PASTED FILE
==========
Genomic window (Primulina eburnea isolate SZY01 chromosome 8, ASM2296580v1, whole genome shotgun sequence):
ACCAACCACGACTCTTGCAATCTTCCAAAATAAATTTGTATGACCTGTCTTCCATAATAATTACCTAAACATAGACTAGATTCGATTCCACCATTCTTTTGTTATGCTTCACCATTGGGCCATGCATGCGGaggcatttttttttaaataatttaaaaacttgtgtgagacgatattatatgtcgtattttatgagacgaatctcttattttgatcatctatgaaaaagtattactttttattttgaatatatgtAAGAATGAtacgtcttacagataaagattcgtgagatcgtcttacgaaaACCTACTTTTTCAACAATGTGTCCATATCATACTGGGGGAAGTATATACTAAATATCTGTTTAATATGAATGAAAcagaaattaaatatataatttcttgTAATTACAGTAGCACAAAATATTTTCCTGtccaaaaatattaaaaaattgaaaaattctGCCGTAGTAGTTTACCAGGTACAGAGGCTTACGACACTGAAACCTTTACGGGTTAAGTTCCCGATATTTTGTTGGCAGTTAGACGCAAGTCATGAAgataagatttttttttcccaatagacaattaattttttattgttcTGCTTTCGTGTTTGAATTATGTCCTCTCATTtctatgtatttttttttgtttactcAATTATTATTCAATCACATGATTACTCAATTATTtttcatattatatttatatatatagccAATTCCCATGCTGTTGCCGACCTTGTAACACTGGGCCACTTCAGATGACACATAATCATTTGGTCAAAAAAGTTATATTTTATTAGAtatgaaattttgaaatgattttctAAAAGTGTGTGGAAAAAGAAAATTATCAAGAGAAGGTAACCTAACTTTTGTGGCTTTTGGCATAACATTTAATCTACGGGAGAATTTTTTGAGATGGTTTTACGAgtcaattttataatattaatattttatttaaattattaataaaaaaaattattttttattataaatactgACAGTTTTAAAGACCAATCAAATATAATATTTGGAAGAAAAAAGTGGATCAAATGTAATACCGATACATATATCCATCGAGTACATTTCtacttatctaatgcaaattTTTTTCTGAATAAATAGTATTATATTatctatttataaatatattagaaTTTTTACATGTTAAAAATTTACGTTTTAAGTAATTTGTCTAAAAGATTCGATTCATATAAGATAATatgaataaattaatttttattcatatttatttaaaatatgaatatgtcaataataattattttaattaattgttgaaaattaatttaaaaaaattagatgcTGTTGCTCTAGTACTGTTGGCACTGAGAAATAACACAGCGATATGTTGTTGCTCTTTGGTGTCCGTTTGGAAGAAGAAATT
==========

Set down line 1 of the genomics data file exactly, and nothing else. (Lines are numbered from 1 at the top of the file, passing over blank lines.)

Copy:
Genomic window (Primulina eburnea isolate SZY01 chromosome 8, ASM2296580v1, whole genome shotgun sequence):